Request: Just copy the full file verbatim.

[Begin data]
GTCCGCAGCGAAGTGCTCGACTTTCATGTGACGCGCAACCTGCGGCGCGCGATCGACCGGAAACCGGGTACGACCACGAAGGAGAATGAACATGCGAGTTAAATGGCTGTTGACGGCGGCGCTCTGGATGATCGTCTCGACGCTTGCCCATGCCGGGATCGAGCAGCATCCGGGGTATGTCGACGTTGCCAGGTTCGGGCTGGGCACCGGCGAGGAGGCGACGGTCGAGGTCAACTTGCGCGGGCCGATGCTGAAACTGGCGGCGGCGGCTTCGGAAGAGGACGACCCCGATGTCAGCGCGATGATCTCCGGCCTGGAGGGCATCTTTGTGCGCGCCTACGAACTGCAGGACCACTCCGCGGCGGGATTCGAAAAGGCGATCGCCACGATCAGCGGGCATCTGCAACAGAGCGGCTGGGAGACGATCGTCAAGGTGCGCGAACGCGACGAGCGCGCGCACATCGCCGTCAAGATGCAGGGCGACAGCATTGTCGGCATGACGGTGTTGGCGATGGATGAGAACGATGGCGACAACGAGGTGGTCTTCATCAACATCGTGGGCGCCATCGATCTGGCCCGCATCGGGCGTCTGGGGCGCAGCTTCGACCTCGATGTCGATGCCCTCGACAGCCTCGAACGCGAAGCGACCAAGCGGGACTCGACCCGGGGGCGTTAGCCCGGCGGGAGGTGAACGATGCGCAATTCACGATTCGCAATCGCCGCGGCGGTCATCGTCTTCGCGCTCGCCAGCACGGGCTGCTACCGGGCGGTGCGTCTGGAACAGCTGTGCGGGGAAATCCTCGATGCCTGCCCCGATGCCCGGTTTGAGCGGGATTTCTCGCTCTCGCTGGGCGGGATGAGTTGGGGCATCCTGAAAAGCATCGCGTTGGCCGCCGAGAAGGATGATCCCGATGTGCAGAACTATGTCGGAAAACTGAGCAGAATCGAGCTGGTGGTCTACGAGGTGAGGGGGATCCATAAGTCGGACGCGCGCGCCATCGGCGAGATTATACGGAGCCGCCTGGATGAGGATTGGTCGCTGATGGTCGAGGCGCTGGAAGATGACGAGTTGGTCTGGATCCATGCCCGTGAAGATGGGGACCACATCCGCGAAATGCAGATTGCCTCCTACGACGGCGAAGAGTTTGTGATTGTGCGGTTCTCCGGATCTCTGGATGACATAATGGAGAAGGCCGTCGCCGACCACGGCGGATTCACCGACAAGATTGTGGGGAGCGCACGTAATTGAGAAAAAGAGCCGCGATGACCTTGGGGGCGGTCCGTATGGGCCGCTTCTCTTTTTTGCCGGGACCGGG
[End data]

GTCCGCAGCGAAGTGCTCGACTTTCATGTGACGCGCAACCTGCGGCGCGCGATCGACCGGAAACCGGGTACGACCACGAAGGAGAATGAACATGCGAGTTAAATGGCTGTTGACGGCGGCGCTCTGGATGATCGTCTCGACGCTTGCCCATGCCGGGATCGAGCAGCATCCGGGGTATGTCGACGTTGCCAGGTTCGGGCTGGGCACCGGCGAGGAGGCGACGGTCGAGGTCAACTTGCGCGGGCCGATGCTGAAACTGGCGGCGGCGGCTTCGGAAGAGGACGACCCCGATGTCAGCGCGATGATCTCCGGCCTGGAGGGCATCTTTGTGCGCGCCTACGAACTGCAGGACCACTCCGCGGCGGGATTCGAAAAGGCGATCGCCACGATCAGCGGGCATCTGCAACAGAGCGGCTGGGAGACGATCGTCAAGGTGCGCGAACGCGACGAGCGCGCGCACATCGCCGTCAAGATGCAGGGCGACAGCATTGTCGGCATGACGGTGTTGGCGATGGATGAGAACGATGGCGACAACGAGGTGGTCTTCATCAACATCGTGGGCGCCATCGATCTGGCCCGCATCGGGCGTCTGGGGCGCAGCTTCGACCTCGATGTCGATGCCCTCGACAGCCTCGAACGCGAAGCGACCAAGCGGGACTCGACCCGGGGGCGTTAGCCCGGCGGGAGGTGAACGATGCGCAATTCACGATTCGCAATCGCCGCGGCGGTCATCGTCTTCGCGCTCGCCAGCACGGGCTGCTACCGGGCGGTGCGTCTGGAACAGCTGTGCGGGGAAATCCTCGATGCCTGCCCCGATGCCCGGTTTGAGCGGGATTTCTCGCTCTCGCTGGGCGGGATGAGTTGGGGCATCCTGAAAAGCATCGCGTTGGCCGCCGAGAAGGATGATCCCGATGTGCAGAACTATGTCGGAAAACTGAGCAGAATCGAGCTGGTGGTCTACGAGGTGAGGGGGATCCATAAGTCGGACGCGCGCGCCATCGGCGAGATTATACGGAGCCGCCTGGATGAGGATTGGTCGCTGATGGTCGAGGCGCTGGAAGATGACGAGTTGGTCTGGATCCATGCCCGTGAAGATGGGGACCACATCCGCGAAATGCAGATTGCCTCCTACGACGGCGAAGAGTTTGTGATTGTGCGGTTCTCCGGATCTCTGGATGACATAATGGAGAAGGCCGTCGCCGACCACGGCGGATTCACCGACAAGATTGTGGGGAGCGCACGTAATTGAGAAAAAGAGCCGCGATGACCTTGGGGGCGGTCCGTATGGGCCGCTTCTCTTTTTTGCCGGGACCGGG